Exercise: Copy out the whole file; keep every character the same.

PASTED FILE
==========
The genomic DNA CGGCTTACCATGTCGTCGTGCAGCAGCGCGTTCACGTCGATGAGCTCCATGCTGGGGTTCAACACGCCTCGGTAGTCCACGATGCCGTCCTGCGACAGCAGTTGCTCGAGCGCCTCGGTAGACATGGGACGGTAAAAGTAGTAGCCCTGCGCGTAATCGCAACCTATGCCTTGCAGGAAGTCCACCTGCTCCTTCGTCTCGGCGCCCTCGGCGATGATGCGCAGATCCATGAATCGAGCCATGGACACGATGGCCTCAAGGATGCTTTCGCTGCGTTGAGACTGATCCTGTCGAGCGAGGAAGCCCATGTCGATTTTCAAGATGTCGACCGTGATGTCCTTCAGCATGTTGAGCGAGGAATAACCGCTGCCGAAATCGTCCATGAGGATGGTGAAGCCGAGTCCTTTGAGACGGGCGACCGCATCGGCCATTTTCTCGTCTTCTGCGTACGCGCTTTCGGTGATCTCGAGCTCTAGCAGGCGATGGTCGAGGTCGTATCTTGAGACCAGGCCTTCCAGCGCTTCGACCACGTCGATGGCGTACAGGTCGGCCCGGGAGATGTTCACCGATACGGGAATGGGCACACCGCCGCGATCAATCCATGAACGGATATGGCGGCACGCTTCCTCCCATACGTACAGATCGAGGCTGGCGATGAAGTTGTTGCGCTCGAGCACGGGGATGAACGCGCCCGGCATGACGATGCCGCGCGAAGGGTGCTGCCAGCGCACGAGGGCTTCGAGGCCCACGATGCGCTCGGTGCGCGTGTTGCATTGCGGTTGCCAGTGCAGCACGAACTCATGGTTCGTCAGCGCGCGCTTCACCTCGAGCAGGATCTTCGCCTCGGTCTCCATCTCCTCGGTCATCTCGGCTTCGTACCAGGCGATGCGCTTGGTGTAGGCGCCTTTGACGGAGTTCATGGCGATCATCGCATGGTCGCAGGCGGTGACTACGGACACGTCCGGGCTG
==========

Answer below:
The genomic DNA CGGCTTACCATGTCGTCGTGCAGCAGCGCGTTCACGTCGATGAGCTCCATGCTGGGGTTCAACACGCCTCGGTAGTCCACGATGCCGTCCTGCGACAGCAGTTGCTCGAGCGCCTCGGTAGACATGGGACGGTAAAAGTAGTAGCCCTGCGCGTAATCGCAACCTATGCCTTGCAGGAAGTCCACCTGCTCCTTCGTCTCGGCGCCCTCGGCGATGATGCGCAGATCCATGAATCGAGCCATGGACACGATGGCCTCAAGGATGCTTTCGCTGCGTTGAGACTGATCCTGTCGAGCGAGGAAGCCCATGTCGATTTTCAAGATGTCGACCGTGATGTCCTTCAGCATGTTGAGCGAGGAATAACCGCTGCCGAAATCGTCCATGAGGATGGTGAAGCCGAGTCCTTTGAGACGGGCGACCGCATCGGCCATTTTCTCGTCTTCTGCGTACGCGCTTTCGGTGATCTCGAGCTCTAGCAGGCGATGGTCGAGGTCGTATCTTGAGACCAGGCCTTCCAGCGCTTCGACCACGTCGATGGCGTACAGGTCGGCCCGGGAGATGTTCACCGATACGGGAATGGGCACACCGCCGCGATCAATCCATGAACGGATATGGCGGCACGCTTCCTCCCATACGTACAGATCGAGGCTGGCGATGAAGTTGTTGCGCTCGAGCACGGGGATGAACGCGCCCGGCATGACGATGCCGCGCGAAGGGTGCTGCCAGCGCACGAGGGCTTCGAGGCCCACGATGCGCTCGGTGCGCGTGTTGCATTGCGGTTGCCAGTGCAGCACGAACTCATGGTTCGTCAGCGCGCGCTTCACCTCGAGCAGGATCTTCGCCTCGGTCTCCATCTCCTCGGTCATCTCGGCTTCGTACCAGGCGATGCGCTTGGTGTAGGCGCCTTTGACGGAGTTCATGGCGATCATCGCATGGTCGCAGGCGGTGACTACGGACACGTCCGGGCTG